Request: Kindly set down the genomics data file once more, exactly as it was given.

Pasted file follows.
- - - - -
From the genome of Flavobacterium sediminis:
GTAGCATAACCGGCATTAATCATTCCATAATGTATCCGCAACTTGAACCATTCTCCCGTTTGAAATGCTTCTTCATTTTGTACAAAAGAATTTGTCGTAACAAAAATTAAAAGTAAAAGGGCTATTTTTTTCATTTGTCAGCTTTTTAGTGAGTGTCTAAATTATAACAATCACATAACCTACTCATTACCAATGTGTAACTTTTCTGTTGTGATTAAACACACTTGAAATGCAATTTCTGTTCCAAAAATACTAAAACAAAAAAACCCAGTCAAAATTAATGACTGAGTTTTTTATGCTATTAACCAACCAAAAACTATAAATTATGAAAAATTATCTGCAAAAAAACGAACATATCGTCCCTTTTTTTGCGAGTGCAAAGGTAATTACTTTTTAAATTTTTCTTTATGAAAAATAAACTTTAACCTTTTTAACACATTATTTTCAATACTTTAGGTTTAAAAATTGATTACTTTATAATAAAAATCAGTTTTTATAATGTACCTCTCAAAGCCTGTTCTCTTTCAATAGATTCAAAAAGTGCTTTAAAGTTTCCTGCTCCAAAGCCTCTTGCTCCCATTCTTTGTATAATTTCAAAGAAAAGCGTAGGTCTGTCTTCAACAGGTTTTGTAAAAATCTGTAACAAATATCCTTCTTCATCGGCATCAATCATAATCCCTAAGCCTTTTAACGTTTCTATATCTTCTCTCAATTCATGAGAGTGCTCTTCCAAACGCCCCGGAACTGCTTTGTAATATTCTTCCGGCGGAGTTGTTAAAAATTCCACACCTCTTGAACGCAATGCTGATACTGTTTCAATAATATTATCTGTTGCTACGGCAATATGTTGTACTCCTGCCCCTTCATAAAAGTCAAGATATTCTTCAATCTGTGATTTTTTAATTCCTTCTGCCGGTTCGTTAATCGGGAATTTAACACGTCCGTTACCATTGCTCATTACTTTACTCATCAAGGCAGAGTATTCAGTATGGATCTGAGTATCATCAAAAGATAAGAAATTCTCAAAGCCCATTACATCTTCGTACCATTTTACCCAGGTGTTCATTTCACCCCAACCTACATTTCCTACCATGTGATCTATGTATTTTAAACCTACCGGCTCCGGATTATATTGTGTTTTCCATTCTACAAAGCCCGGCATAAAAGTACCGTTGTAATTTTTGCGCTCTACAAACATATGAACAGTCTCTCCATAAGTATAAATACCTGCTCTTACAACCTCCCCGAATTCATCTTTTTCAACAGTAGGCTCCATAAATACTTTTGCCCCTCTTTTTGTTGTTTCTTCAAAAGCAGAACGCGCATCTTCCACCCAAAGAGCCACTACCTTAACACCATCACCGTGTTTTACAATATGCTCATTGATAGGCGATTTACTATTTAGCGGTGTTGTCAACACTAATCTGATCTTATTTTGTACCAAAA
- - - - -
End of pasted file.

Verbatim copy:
From the genome of Flavobacterium sediminis:
GTAGCATAACCGGCATTAATCATTCCATAATGTATCCGCAACTTGAACCATTCTCCCGTTTGAAATGCTTCTTCATTTTGTACAAAAGAATTTGTCGTAACAAAAATTAAAAGTAAAAGGGCTATTTTTTTCATTTGTCAGCTTTTTAGTGAGTGTCTAAATTATAACAATCACATAACCTACTCATTACCAATGTGTAACTTTTCTGTTGTGATTAAACACACTTGAAATGCAATTTCTGTTCCAAAAATACTAAAACAAAAAAACCCAGTCAAAATTAATGACTGAGTTTTTTATGCTATTAACCAACCAAAAACTATAAATTATGAAAAATTATCTGCAAAAAAACGAACATATCGTCCCTTTTTTTGCGAGTGCAAAGGTAATTACTTTTTAAATTTTTCTTTATGAAAAATAAACTTTAACCTTTTTAACACATTATTTTCAATACTTTAGGTTTAAAAATTGATTACTTTATAATAAAAATCAGTTTTTATAATGTACCTCTCAAAGCCTGTTCTCTTTCAATAGATTCAAAAAGTGCTTTAAAGTTTCCTGCTCCAAAGCCTCTTGCTCCCATTCTTTGTATAATTTCAAAGAAAAGCGTAGGTCTGTCTTCAACAGGTTTTGTAAAAATCTGTAACAAATATCCTTCTTCATCGGCATCAATCATAATCCCTAAGCCTTTTAACGTTTCTATATCTTCTCTCAATTCATGAGAGTGCTCTTCCAAACGCCCCGGAACTGCTTTGTAATATTCTTCCGGCGGAGTTGTTAAAAATTCCACACCTCTTGAACGCAATGCTGATACTGTTTCAATAATATTATCTGTTGCTACGGCAATATGTTGTACTCCTGCCCCTTCATAAAAGTCAAGATATTCTTCAATCTGTGATTTTTTAATTCCTTCTGCCGGTTCGTTAATCGGGAATTTAACACGTCCGTTACCATTGCTCATTACTTTACTCATCAAGGCAGAGTATTCAGTATGGATCTGAGTATCATCAAAAGATAAGAAATTCTCAAAGCCCATTACATCTTCGTACCATTTTACCCAGGTGTTCATTTCACCCCAACCTACATTTCCTACCATGTGATCTATGTATTTTAAACCTACCGGCTCCGGATTATATTGTGTTTTCCATTCTACAAAGCCCGGCATAAAAGTACCGTTGTAATTTTTGCGCTCTACAAACATATGAACAGTCTCTCCATAAGTATAAATACCTGCTCTTACAACCTCCCCGAATTCATCTTTTTCAACAGTAGGCTCCATAAATACTTTTGCCCCTCTTTTTGTTGTTTCTTCAAAAGCAGAACGCGCATCTTCCACCCAAAGAGCCACTACCTTAACACCATCACCGTGTTTTACAATATGCTCATTGATAGGCGATTTACTATTTAGCGGTGTTGTCAACACTAATCTGATCTTATTTTGTACCAAAA